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November 20, 2005

Please join us for a very special afternoon with Howard Dodson, Chief of the Schomburg Center for Research in Black Culture; David Blight, Professor of History and Director, Gilder Lehrman Center for the Study of Slavery, Resistance, and Abolition, Yale University; Heather Williams, Assistant Professor of History, University of North Carolina at Chapel Hill; Charles Turner, award winning Broadway actor; Novella Nelson, singer and actress; and David Burnett, violinist and head of Harlem School of the Arts, for readings, poetry, music and conversation exploring the close relationship between literacy and freedom. Opening with a reading of excerpts from Frederick Douglass's classic American slave narrative from the mid-1800s, then turning back the clock to visit New York City during the early colonial and national era, we will consider the influences of literacy and literature on enslaved and free blacks.

Presented in collaboration with the New-York Historical Society and JPMorganChase.

Howard Dodson has served as the Chief of the Schomburg Center for Research in Black Culture of the New York Public Library since 1984. A specialist in African American history as well as a noted lecturer and consultant, Mr. Dodson has curated exhibitions, produced humanities and performing arts programs and developed the Schomburg Center into the premier public research library in the world devoted to documenting the global black experience.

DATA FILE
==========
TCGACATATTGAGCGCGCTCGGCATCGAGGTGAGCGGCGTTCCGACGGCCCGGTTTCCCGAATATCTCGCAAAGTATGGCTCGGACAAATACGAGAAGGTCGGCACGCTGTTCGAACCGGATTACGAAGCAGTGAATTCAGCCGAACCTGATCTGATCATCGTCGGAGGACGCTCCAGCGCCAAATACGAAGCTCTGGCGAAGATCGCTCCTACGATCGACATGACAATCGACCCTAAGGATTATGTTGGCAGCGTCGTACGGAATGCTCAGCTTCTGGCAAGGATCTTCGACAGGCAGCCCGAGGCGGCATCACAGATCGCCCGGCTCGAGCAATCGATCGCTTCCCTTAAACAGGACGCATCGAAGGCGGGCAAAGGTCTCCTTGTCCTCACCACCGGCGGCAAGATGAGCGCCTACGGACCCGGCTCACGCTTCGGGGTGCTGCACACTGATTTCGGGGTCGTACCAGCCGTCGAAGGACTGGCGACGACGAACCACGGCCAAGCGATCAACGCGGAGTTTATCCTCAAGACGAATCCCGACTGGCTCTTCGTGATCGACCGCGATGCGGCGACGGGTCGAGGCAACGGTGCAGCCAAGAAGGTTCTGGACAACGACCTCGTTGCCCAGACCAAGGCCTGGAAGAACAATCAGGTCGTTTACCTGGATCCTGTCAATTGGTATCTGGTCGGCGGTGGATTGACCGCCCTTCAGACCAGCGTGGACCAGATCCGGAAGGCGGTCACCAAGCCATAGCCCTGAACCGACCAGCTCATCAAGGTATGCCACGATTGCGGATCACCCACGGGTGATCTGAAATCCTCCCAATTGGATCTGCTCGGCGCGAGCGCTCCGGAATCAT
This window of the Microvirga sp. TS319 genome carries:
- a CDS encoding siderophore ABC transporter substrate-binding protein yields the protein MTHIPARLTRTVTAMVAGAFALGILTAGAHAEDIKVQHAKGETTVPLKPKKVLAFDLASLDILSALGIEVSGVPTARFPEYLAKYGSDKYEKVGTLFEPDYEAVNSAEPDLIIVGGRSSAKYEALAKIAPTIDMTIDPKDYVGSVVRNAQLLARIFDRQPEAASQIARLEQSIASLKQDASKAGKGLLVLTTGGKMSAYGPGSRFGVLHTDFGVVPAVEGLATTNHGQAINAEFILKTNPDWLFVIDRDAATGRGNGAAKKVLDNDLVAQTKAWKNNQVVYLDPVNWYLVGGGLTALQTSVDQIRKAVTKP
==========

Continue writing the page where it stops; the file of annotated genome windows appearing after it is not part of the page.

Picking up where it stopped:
David Blight is Professor of History and Director of Gilder Lehrman Center for the Study of Slavery, Resistance, and Abolition at Yale University. He has participated closely in the discovery and bringing to light of two new slave narratives in 2004 and is now editing the forthcoming book, Rowing to Freedom: The Emancipation of John Washington and Wallace Turnage.

Heather A. Williams is a former attorney with the U.S. Department of Justice and the New York State Attorney General's Office. She is assistant professor of history at the University of North Carolina at Chapel Hill. Her book, Self-Taught: African American Education in Slavery and Freedom was published in March 2005.

Charles Turner has performed major roles on and off Broadway. Most recently he stood in for James Earle Jones in the Broadway production of On Golden Pond co-starring with Leslie Uggams. As a director, he staged Ceremonies in Dark Old Men with Denzel Washington. His television appearances include "Law & Order" and "Dave Chappelle Show."

Novella Nelson, singer and actress, has sung at clubs such as Reno Sweeney and The Hungry I, as well as at Lincoln Center, and Carnegie Hall. Among her Broadway credits, she created the role of Aunt Missy in the original production of Purlie, and appeared in Having our Say. Her films include Antwone Fisher, Birth, and the forthcoming Stephanie Daley and Griffin and Phoenix.

David Burnett is the head of the string department at Harlem School of the Arts. He is a violinist/teacher and also has a residency with the Baltimore Symphony Orchestra.